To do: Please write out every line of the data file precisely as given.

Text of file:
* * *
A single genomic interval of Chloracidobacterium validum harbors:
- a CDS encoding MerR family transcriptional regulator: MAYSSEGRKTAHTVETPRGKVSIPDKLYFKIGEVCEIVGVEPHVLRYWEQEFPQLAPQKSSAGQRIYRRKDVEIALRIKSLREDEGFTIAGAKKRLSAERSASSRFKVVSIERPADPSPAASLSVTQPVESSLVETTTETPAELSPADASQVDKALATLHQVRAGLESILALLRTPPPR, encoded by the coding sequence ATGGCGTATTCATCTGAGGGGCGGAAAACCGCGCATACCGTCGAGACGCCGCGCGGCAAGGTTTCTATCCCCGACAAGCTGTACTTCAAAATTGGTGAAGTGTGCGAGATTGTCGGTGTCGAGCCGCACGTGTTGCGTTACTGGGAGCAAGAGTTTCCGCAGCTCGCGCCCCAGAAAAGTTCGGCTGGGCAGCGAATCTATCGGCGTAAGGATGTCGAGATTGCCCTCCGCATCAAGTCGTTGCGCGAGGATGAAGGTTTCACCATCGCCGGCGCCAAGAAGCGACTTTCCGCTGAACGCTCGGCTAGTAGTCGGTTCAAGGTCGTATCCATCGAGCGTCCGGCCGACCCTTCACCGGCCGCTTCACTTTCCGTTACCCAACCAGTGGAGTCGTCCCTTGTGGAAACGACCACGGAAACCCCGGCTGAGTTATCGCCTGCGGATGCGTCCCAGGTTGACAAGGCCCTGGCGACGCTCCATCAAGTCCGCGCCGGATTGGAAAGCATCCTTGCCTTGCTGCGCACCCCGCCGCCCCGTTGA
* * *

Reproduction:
A single genomic interval of Chloracidobacterium validum harbors:
- a CDS encoding MerR family transcriptional regulator: MAYSSEGRKTAHTVETPRGKVSIPDKLYFKIGEVCEIVGVEPHVLRYWEQEFPQLAPQKSSAGQRIYRRKDVEIALRIKSLREDEGFTIAGAKKRLSAERSASSRFKVVSIERPADPSPAASLSVTQPVESSLVETTTETPAELSPADASQVDKALATLHQVRAGLESILALLRTPPPR, encoded by the coding sequence ATGGCGTATTCATCTGAGGGGCGGAAAACCGCGCATACCGTCGAGACGCCGCGCGGCAAGGTTTCTATCCCCGACAAGCTGTACTTCAAAATTGGTGAAGTGTGCGAGATTGTCGGTGTCGAGCCGCACGTGTTGCGTTACTGGGAGCAAGAGTTTCCGCAGCTCGCGCCCCAGAAAAGTTCGGCTGGGCAGCGAATCTATCGGCGTAAGGATGTCGAGATTGCCCTCCGCATCAAGTCGTTGCGCGAGGATGAAGGTTTCACCATCGCCGGCGCCAAGAAGCGACTTTCCGCTGAACGCTCGGCTAGTAGTCGGTTCAAGGTCGTATCCATCGAGCGTCCGGCCGACCCTTCACCGGCCGCTTCACTTTCCGTTACCCAACCAGTGGAGTCGTCCCTTGTGGAAACGACCACGGAAACCCCGGCTGAGTTATCGCCTGCGGATGCGTCCCAGGTTGACAAGGCCCTGGCGACGCTCCATCAAGTCCGCGCCGGATTGGAAAGCATCCTTGCCTTGCTGCGCACCCCGCCGCCCCGTTGA